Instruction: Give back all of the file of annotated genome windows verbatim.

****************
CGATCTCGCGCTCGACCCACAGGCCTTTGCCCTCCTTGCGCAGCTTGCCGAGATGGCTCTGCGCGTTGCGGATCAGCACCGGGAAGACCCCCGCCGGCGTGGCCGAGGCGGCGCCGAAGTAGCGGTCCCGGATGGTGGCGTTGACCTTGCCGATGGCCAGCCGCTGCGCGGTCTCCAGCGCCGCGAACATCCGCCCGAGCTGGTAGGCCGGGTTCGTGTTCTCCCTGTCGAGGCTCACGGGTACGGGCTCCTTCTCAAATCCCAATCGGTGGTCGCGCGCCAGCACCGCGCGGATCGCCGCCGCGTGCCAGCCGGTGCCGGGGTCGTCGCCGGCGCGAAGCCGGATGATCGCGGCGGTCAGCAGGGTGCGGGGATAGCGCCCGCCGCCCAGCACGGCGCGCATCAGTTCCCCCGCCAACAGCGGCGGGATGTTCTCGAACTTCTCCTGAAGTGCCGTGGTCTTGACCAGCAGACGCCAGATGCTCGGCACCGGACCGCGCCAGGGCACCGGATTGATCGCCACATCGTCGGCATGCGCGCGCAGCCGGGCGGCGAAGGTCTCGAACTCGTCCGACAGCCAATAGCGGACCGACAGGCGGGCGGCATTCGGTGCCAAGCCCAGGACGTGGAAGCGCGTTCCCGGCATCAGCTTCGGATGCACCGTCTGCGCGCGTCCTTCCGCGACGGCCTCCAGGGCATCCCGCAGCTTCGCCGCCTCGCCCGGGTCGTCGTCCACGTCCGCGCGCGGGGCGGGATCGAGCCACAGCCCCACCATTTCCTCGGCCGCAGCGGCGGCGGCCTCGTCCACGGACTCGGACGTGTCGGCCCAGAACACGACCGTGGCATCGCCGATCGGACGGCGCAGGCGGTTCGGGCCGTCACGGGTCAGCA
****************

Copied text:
CGATCTCGCGCTCGACCCACAGGCCTTTGCCCTCCTTGCGCAGCTTGCCGAGATGGCTCTGCGCGTTGCGGATCAGCACCGGGAAGACCCCCGCCGGCGTGGCCGAGGCGGCGCCGAAGTAGCGGTCCCGGATGGTGGCGTTGACCTTGCCGATGGCCAGCCGCTGCGCGGTCTCCAGCGCCGCGAACATCCGCCCGAGCTGGTAGGCCGGGTTCGTGTTCTCCCTGTCGAGGCTCACGGGTACGGGCTCCTTCTCAAATCCCAATCGGTGGTCGCGCGCCAGCACCGCGCGGATCGCCGCCGCGTGCCAGCCGGTGCCGGGGTCGTCGCCGGCGCGAAGCCGGATGATCGCGGCGGTCAGCAGGGTGCGGGGATAGCGCCCGCCGCCCAGCACGGCGCGCATCAGTTCCCCCGCCAACAGCGGCGGGATGTTCTCGAACTTCTCCTGAAGTGCCGTGGTCTTGACCAGCAGACGCCAGATGCTCGGCACCGGACCGCGCCAGGGCACCGGATTGATCGCCACATCGTCGGCATGCGCGCGCAGCCGGGCGGCGAAGGTCTCGAACTCGTCCGACAGCCAATAGCGGACCGACAGGCGGGCGGCATTCGGTGCCAAGCCCAGGACGTGGAAGCGCGTTCCCGGCATCAGCTTCGGATGCACCGTCTGCGCGCGTCCTTCCGCGACGGCCTCCAGGGCATCCCGCAGCTTCGCCGCCTCGCCCGGGTCGTCGTCCACGTCCGCGCGCGGGGCGGGATCGAGCCACAGCCCCACCATTTCCTCGGCCGCAGCGGCGGCGGCCTCGTCCACGGACTCGGACGTGTCGGCCCAGAACACGACCGTGGCATCGCCGATCGGACGGCGCAGGCGGTTCGGGCCGTCACGGGTCAGCA